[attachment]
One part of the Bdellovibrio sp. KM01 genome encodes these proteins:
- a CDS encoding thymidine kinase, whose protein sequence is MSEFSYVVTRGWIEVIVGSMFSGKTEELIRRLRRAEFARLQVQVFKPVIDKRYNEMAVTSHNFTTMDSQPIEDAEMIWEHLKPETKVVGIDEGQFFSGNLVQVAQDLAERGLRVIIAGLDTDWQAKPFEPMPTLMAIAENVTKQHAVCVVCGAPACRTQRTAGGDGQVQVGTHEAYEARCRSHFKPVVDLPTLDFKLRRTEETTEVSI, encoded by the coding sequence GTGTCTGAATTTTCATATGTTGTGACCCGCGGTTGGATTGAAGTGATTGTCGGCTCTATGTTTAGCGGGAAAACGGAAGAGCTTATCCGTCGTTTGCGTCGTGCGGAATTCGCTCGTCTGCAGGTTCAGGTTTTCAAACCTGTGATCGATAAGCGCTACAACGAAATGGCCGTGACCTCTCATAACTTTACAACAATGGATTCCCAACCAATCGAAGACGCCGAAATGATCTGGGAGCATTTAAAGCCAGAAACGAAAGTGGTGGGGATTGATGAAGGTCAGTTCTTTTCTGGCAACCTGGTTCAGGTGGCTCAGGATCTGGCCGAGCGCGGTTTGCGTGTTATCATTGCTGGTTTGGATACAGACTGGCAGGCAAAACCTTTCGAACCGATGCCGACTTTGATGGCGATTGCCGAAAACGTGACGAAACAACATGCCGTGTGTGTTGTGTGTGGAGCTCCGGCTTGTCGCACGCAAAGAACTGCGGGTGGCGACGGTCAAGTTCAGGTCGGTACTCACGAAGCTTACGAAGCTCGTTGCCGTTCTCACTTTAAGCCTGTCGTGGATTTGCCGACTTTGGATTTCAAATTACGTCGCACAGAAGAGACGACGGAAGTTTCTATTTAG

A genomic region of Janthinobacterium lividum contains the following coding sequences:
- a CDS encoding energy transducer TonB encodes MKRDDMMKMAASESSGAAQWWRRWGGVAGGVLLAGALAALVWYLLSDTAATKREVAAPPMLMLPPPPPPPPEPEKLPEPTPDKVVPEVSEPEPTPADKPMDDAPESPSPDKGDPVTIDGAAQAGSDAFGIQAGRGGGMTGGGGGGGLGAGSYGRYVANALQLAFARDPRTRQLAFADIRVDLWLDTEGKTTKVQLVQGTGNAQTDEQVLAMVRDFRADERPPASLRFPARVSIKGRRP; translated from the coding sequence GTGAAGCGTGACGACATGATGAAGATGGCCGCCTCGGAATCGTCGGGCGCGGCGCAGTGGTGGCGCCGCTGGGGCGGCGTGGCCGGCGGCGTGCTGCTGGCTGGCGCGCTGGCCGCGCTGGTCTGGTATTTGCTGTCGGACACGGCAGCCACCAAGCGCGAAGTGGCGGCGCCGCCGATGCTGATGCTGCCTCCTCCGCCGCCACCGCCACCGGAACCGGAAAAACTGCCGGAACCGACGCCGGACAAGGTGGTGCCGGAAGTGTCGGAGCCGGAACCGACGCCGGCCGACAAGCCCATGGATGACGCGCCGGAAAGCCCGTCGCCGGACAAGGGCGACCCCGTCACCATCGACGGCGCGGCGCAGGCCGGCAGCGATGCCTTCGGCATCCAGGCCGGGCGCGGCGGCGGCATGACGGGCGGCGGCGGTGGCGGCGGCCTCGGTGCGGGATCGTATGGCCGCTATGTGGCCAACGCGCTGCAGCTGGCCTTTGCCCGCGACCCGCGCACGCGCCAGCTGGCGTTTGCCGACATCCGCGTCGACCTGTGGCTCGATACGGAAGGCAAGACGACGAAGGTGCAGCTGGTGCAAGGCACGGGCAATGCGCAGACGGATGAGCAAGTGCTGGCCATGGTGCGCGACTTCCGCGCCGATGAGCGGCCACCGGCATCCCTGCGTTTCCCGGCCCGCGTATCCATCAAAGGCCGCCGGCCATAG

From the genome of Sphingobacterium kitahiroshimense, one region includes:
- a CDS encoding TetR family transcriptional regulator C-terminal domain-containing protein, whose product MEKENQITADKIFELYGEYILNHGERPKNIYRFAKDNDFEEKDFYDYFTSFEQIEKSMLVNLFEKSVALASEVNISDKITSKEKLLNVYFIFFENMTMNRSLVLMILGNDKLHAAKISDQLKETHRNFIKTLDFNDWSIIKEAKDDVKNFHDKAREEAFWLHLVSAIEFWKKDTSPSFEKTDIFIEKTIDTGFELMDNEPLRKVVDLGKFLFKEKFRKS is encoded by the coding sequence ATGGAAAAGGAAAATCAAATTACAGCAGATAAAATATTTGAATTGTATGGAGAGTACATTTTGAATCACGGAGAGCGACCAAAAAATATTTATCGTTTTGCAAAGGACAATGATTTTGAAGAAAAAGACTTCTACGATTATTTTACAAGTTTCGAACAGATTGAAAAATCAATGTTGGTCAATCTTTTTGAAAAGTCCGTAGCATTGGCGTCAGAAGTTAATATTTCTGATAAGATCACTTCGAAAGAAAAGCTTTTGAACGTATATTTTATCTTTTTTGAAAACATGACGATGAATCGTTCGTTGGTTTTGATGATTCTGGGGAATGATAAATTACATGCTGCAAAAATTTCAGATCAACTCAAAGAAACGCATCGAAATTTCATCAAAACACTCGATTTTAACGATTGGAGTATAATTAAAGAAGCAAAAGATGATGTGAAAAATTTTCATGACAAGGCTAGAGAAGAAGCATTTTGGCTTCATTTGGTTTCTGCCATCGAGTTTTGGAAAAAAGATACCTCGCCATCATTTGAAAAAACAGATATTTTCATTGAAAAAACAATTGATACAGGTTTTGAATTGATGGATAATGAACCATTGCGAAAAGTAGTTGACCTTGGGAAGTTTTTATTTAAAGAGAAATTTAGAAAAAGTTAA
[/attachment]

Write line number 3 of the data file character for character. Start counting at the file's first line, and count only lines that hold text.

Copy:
A genomic region of Janthinobacterium lividum contains the following coding sequences: